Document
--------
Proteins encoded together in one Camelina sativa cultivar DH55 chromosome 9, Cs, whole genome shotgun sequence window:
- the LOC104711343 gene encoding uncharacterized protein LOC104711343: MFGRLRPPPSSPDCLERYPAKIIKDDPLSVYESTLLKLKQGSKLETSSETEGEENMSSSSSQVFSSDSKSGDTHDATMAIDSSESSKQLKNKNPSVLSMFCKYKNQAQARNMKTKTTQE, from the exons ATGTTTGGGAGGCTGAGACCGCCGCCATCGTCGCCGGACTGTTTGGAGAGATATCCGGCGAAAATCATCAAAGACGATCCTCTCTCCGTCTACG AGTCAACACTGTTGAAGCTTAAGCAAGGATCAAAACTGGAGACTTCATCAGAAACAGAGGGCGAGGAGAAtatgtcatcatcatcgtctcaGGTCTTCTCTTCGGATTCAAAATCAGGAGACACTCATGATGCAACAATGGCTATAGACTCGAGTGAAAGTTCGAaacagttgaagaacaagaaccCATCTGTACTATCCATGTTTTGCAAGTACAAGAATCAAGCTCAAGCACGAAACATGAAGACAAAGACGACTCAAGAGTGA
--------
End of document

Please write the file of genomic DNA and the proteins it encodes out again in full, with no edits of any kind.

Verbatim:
Proteins encoded together in one Camelina sativa cultivar DH55 chromosome 9, Cs, whole genome shotgun sequence window:
- the LOC104711343 gene encoding uncharacterized protein LOC104711343: MFGRLRPPPSSPDCLERYPAKIIKDDPLSVYESTLLKLKQGSKLETSSETEGEENMSSSSSQVFSSDSKSGDTHDATMAIDSSESSKQLKNKNPSVLSMFCKYKNQAQARNMKTKTTQE, from the exons ATGTTTGGGAGGCTGAGACCGCCGCCATCGTCGCCGGACTGTTTGGAGAGATATCCGGCGAAAATCATCAAAGACGATCCTCTCTCCGTCTACG AGTCAACACTGTTGAAGCTTAAGCAAGGATCAAAACTGGAGACTTCATCAGAAACAGAGGGCGAGGAGAAtatgtcatcatcatcgtctcaGGTCTTCTCTTCGGATTCAAAATCAGGAGACACTCATGATGCAACAATGGCTATAGACTCGAGTGAAAGTTCGAaacagttgaagaacaagaaccCATCTGTACTATCCATGTTTTGCAAGTACAAGAATCAAGCTCAAGCACGAAACATGAAGACAAAGACGACTCAAGAGTGA